Traced linen reached it’s first peak of popularity in the thirties and forties, and it tapered off a little after that, to reach another peak in the mid to late nineties until now.
One of the beauties of traced linen is the high quality of the linen you embroider on. Traditionally, this is unbleached Irish table linen, one of the best you can get. The design is printed onto the linen, and the edges are usually prepared ready for a crochet edging.
Most traced linen is freestyle embroidery, and kits come with the piece of traced linen, a chart showing stitch style, colour and placement, and instructions for the crocheted edging.
There have been a few pieces that are stamped cross-stitch, which comes with a more traditional cross-stitch chart.
Designs are often floral, and you usually find the same design as a Duchess Set (2 doyleys and a centrepiece), a Table Runner, Tray Cloth, and an Afternoon Tea Cloth. For many girls, these sets formed the nucleus of their Hope Chest and having a number of them finished was a mark of prestige.
I inherited my Grandmother’s doyley stash, and the designs are still fresh and some of them are still available to stitch now – the Crinoline Lady has remained a perennial favourite amongst stitchers.
Some more modern designs include a very bright design of lemon, orange and lime slices, and another with a row of teacups.
Semco (part of the JP Coates / Anchor group) has always been a leader in traced linen patterns, however DMC also has a very nice selection. Both DMC and Semco kits use the highest quality linen. Unfortunately, I have had a very bad experience with Bucilla, who also has traced linen. Their designs came printed on nylon, with nylon lace already sewn on.
Where can I buy Traced Linen projects?
Funnily enough, my online searching has only turned up Australian sites for Traced linen. However, most of these will ship overseas, and I’ve given a selection at the end of this article.
You should always try your local Needlework store who should stock them, or will be willing to get them in. They will also have the latest catalogues with pictures of the pieces in it.
Traced linen is a great way for both beginners and more experienced embroiderers to create something beautiful using freestyle techniques. You can follow the suggested stitch guide, or you can use your own imagination, choosing colours and stitches to suit your décor and personality. There are no hard and fast rules: one of the pieces I inherited from Grandma and that I have to finish is a beautiful afternoon tea cloth that she had decided to do as cutwork, rather than the suggested stitches. The effect of the cream thread she’s used on the cream linen gives a beautiful heirloom look.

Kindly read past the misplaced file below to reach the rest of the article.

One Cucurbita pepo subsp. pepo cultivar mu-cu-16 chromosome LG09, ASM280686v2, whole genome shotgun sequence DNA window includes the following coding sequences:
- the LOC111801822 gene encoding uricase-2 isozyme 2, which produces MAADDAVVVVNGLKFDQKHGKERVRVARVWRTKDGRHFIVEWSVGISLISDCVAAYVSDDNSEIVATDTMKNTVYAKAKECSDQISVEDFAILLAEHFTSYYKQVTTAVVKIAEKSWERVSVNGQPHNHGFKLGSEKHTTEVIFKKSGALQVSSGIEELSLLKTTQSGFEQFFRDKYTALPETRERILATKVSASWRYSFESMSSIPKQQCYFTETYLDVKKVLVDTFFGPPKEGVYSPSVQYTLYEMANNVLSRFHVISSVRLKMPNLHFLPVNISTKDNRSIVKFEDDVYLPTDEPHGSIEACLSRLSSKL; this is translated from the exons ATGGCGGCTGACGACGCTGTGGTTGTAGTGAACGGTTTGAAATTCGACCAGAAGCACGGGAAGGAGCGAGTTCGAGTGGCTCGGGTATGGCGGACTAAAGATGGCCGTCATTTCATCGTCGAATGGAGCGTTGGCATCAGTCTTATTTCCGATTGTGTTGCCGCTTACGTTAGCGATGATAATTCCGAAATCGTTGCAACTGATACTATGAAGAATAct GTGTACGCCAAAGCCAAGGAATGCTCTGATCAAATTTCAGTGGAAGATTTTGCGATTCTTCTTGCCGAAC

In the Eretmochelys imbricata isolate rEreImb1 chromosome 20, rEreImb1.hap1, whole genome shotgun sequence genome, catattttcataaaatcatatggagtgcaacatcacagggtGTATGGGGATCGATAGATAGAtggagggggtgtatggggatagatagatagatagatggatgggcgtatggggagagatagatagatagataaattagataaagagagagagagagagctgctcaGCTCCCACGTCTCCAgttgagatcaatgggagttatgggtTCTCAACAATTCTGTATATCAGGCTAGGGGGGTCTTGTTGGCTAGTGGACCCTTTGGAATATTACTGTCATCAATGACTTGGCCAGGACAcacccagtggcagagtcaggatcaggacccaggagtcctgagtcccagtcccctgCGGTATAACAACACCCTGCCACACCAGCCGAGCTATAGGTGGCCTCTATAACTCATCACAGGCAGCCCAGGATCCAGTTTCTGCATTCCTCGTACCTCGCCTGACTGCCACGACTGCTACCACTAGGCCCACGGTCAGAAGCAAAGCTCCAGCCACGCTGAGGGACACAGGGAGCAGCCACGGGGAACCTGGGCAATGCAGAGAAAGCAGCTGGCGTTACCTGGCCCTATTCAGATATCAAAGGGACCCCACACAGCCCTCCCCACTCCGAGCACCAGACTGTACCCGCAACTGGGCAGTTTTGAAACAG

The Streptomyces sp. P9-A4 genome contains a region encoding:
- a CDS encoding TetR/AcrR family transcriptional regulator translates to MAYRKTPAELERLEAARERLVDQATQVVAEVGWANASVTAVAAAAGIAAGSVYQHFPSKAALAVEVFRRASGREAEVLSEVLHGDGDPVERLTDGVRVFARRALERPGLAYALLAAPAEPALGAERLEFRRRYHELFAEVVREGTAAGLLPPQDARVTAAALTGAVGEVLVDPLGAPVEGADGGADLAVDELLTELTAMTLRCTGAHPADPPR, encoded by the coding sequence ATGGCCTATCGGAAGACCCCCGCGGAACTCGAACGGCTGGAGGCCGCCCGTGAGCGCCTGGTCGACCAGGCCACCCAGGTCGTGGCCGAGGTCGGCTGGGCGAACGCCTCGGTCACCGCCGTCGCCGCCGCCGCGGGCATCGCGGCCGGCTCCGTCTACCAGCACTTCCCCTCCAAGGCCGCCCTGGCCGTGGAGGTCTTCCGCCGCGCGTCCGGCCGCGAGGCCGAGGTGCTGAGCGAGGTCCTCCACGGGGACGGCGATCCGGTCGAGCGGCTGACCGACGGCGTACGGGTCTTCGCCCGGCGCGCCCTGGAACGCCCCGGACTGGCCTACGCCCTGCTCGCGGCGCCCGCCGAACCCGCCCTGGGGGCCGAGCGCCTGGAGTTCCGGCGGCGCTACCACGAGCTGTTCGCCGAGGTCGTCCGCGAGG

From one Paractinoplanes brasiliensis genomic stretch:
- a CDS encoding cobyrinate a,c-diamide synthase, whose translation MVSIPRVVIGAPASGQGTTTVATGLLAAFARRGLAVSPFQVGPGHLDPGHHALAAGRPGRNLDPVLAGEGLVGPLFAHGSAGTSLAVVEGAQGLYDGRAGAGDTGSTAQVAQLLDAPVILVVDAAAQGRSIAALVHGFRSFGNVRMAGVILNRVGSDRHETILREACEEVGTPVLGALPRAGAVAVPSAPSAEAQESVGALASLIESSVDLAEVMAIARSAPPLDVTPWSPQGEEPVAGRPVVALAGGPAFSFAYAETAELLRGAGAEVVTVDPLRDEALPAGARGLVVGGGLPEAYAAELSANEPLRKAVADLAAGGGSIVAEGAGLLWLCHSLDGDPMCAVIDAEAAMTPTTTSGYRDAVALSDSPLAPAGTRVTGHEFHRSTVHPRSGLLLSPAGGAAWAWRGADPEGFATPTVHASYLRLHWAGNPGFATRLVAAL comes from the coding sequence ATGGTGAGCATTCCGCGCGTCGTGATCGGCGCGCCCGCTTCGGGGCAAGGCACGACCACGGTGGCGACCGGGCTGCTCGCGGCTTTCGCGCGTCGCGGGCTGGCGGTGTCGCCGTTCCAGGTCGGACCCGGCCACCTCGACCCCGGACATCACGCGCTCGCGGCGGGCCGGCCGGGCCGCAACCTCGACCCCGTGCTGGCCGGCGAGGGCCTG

And that’s what traced linen is about – it’s a beautiful heirloom piece that you’re stitching. A piece that is not only beautiful, but also practical.
Stitching tips and tricks
Usually, you will use stranded floss to stitch your piece. However, why not try using silk floss, or the DMC linen floss range. These two different thread types will give very different results to your piece.
One of the things that you absolutely cannot do with traced linen is to “carry” threads from one part of the design to the other, unless the carry thread will be completely stitched over. With this type of embroidery, it is vital that you take great care with the back of your work. Knots, lumps and bumps at the back will show on the front.
Care of traced linen embroideries
These are incredibly hardy pieces – as most practical embroidery is.
I wash my smaller traced linen pieces in a lingerie bag, usually just in with the normal wash. The first wash should always be separately, and hand washed, in case the colour of the thread runs.
Large pieces – tablecloths, etc – should be washed in a gentle cycle in cold water.
Just hang them on the line to dry. To iron, iron the WRONG side. Spray lightly with spray starch, or ironing aid, and then iron using the “cotton” setting. By ironing on the wrong side, the embroidery on the right side lifts, and stands out from the fabric, giving a beautifully three dimensional look.
Do not fold until the piece has cooled.
If you are going to store your embroidered linen, fold it with a piece of white tissue paper folded into it, and put cedar balls in the cupboard, to keep away moths and other nasties that like to nibble on embroideries.
With care, your piece of traced linen will give you pleasure and use for many years to come. I know – I’m using 70-year-old doyleys!!
Traced linen is something that you will take pride in doing – from the initial stitches, to the finishing doing the crochet edging.
Nellie Belle Craft
Copeland Linen – UK
Traced Linen Tablecloths – UK
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© 2007 Megan McConnell